Insolvency firm which funded litigation must pay third-party costs

Zacaroli: Uplift was justified

A firm of insolvency practitioners which contributed almost £500,000 to fund a liquidator and former company’s claim against its directors has been ordered to pay the same amount in third-party costs.

Mr Justice Zacaroli said the liquidator, Stephen Hunt, one of the two equity partners of Griffins, had himself described the £478,000 provided by the firm as “third-party funding” in a report for creditors.

Zacaroli J said the “essential question” for the High Court was whether Griffins had acted as ‘commercial funders’ of the case by doing more than merely facilitating access to justice for Burnden Holdings, and instead become a “real party” to the litigation.

The judge said Mr Hunt “sought his appointment and commenced his action”, knowing that the only asset in the liquidation was the company’s claim against Gary and Sally Fielding.

Mr Hunt already had a “vested interest” in the claim succeeding because the only source of funding for his fees would be what could be recovered in the action, an interest which was “substantially increased” by his entitlement to fees based on 50% of recoveries.

Although there was a distinction “properly to be drawn” between Mr Hunt and Griffins, “the fact remained that the firm stood to gain financially” from his fees.

Zacaroli J said Griffins had negotiated an uplift of 2.25x on its investment of £478,000 in the case, an uplift which “was justified given that there was no certainty as to repayment of the funds advanced and no interest payable”.

For all these reasons the judge concluded that Griffins had a “sufficient interest in the proceedings” to “warrant characterising them as a real party for the purposes of the third-party costs jurisdiction” under section 51 of the Senior Courts Act 1981.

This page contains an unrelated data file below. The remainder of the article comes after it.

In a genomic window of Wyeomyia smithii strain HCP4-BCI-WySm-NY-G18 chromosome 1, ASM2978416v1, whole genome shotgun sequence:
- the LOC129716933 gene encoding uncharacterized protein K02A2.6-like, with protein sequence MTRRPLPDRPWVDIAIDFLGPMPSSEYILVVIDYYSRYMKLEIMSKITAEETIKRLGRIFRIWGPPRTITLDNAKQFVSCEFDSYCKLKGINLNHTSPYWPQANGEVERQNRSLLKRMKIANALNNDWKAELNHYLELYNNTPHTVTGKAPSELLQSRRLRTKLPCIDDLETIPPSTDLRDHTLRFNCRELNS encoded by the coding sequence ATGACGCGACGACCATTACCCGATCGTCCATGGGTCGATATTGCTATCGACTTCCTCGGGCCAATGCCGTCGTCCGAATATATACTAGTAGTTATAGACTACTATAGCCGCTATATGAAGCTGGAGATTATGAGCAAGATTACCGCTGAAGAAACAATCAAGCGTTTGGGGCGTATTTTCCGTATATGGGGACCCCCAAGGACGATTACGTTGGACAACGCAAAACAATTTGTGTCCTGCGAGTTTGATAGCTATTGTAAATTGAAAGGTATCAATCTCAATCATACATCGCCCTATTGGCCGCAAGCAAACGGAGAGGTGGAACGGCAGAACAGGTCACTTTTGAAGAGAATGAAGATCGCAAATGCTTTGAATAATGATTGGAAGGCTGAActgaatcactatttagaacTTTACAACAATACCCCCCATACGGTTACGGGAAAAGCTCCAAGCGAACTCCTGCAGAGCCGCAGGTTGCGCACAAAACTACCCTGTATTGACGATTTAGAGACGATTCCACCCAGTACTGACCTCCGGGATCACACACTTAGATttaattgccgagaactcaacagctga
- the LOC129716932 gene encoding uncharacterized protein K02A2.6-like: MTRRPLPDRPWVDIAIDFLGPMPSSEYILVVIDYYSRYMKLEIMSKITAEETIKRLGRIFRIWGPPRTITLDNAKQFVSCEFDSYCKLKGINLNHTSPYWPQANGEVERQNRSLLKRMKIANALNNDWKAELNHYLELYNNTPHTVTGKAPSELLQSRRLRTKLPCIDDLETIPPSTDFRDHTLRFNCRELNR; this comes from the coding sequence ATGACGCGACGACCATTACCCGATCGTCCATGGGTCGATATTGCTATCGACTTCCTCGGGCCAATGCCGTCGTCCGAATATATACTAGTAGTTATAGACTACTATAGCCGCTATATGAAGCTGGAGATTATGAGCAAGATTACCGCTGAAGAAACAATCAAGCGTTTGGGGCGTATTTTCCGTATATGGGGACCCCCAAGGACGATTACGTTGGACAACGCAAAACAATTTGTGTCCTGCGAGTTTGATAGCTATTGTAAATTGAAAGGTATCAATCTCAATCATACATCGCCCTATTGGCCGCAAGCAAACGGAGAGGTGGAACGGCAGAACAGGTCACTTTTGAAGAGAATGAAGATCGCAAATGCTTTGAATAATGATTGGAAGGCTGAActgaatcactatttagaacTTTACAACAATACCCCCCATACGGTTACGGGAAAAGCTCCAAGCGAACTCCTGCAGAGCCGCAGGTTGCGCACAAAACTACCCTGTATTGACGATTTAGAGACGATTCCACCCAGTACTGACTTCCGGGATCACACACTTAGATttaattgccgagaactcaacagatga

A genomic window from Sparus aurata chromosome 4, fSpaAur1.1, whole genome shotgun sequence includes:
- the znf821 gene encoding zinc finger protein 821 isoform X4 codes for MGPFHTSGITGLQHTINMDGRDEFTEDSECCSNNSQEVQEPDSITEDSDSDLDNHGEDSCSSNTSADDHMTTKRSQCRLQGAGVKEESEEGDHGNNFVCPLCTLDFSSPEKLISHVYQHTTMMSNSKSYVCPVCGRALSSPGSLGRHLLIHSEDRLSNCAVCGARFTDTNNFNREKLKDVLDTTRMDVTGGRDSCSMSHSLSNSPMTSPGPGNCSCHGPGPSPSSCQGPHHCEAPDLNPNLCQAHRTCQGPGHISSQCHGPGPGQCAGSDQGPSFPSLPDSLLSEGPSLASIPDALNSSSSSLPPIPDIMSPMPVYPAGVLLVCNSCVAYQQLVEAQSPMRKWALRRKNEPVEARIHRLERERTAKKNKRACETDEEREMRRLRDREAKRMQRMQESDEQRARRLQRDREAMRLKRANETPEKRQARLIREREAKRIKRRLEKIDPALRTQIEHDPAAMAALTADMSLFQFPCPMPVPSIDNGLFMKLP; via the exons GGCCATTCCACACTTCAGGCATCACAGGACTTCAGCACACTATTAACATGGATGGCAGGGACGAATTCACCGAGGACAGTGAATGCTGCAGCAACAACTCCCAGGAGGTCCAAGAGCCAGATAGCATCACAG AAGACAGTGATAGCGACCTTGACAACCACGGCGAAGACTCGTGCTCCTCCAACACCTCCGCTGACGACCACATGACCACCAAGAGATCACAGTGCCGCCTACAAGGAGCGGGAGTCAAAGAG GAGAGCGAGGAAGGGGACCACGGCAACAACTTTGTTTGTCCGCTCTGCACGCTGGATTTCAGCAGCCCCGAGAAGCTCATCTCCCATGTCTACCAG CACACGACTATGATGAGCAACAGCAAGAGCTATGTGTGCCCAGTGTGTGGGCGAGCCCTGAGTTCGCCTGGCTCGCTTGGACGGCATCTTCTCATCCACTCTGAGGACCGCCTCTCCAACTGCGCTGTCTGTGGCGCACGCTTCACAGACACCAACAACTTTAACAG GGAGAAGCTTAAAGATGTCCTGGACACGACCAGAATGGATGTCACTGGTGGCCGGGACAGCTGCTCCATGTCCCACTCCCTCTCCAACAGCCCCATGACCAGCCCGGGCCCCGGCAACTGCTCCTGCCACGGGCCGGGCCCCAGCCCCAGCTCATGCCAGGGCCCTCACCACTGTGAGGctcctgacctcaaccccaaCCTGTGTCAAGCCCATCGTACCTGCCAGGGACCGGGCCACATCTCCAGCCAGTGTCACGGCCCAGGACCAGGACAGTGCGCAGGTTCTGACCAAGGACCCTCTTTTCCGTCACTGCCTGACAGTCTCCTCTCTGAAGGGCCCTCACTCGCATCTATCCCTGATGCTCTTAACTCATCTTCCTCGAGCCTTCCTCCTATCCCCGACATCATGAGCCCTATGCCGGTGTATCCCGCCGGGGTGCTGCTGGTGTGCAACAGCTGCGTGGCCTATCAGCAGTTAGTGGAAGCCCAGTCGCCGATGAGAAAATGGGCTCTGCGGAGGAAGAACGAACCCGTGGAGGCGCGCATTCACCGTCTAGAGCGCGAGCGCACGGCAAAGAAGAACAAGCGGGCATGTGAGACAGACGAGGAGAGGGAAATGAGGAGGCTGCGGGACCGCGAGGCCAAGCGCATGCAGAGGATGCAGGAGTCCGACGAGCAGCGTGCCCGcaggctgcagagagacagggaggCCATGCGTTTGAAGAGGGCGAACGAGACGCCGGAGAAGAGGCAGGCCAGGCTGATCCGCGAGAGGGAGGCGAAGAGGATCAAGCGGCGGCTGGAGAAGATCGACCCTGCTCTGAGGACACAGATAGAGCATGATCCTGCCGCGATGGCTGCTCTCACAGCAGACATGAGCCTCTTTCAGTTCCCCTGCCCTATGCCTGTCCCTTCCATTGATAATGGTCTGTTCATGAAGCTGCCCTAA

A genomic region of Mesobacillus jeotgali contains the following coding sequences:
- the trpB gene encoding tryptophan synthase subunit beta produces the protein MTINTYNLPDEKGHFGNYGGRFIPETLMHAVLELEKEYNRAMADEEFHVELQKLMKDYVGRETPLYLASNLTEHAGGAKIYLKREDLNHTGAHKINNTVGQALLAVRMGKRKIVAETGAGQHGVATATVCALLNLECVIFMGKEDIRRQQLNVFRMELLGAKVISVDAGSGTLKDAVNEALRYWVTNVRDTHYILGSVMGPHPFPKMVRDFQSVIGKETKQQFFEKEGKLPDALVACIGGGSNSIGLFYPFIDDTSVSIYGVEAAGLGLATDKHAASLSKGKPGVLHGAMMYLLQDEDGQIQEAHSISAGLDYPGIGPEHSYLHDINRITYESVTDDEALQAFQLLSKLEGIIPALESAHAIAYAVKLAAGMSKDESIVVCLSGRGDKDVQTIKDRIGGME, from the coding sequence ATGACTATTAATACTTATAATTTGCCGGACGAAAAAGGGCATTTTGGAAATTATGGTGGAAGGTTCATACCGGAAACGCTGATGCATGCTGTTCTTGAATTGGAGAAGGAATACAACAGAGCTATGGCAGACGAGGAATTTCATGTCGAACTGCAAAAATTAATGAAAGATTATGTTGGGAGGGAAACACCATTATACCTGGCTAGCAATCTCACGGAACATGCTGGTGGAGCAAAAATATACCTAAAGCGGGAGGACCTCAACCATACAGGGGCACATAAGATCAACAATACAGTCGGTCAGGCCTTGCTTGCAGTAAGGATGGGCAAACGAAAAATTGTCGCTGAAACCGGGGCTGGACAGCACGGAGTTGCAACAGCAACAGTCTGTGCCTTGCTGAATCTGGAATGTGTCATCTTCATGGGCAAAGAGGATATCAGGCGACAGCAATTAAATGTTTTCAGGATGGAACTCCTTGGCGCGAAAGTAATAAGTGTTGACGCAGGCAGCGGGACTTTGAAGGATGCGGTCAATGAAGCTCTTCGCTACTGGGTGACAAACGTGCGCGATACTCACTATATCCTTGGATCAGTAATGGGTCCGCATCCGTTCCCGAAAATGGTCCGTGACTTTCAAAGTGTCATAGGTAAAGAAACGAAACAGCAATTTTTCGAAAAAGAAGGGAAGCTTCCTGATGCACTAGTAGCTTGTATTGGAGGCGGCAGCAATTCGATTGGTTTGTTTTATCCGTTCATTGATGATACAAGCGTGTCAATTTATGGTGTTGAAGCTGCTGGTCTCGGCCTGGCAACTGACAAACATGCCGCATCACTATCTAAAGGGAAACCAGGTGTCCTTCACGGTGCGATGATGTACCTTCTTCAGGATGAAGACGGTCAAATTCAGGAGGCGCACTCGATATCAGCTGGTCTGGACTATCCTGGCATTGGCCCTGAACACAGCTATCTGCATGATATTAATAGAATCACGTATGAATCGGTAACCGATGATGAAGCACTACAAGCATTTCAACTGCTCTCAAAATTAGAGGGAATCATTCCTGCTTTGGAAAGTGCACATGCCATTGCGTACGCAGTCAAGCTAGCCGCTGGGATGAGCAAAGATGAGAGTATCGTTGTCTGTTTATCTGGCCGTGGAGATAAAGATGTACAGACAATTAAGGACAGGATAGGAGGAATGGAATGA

The High Court heard in Burnden Holdings UK and another v Fielding [2019] EWHC 2995 (Ch) that Zacaroli J dismissed the claimants’ claims in June this year, ordering Burnden to pay £1.2m on account of costs.

Since then, the parties agreed that Mr Hunt should pay 15% of the Fieldings’ costs, and the main third-party funder, Project Appledene PC, part of a company incorporated in Jersey, should pay a further £1m in addition to the £1.2m.

Zacaroli J said Mr Hunt was appointed liquidator in 2012 and launched proceedings against the Fieldings in 2013. The following year the action was struck out on limitation grounds, but Griffins helped fund an appeal to the Court of Appeal to get it back on track.

The judge said there was “no documentary record” of the terms of the funding, which began in 2015, but it was advanced on the basis that Griffins would receive its money back plus an additional amount, which ended up as a total of more than twice (2.25 times) the amount of their original investment.

Zacaroli J said the funding was “necessary in order to enable the action to continue” and the “return on investment for which they bargained was a fair reflection of the credit risk they took in advancing funds on an interest-free basis”.

He applied the Arkin cap to Griffins’ liability, limiting it to the amount of the funding – £478,265. The order was also limited to the defendants’ costs during the period during which Griffins provided funding.

On the cap, the judge noted that the funding was for the limited purpose of getting the action – at that point struck out and inadequately pleaded – back on track so that funding could be obtained from a professional funder.

He concluded that applying the cap struck a balance “between the entitlement of the defendants, as the successful party, to be paid their costs and the risk of discouraging funding which facilitates access to justice”.

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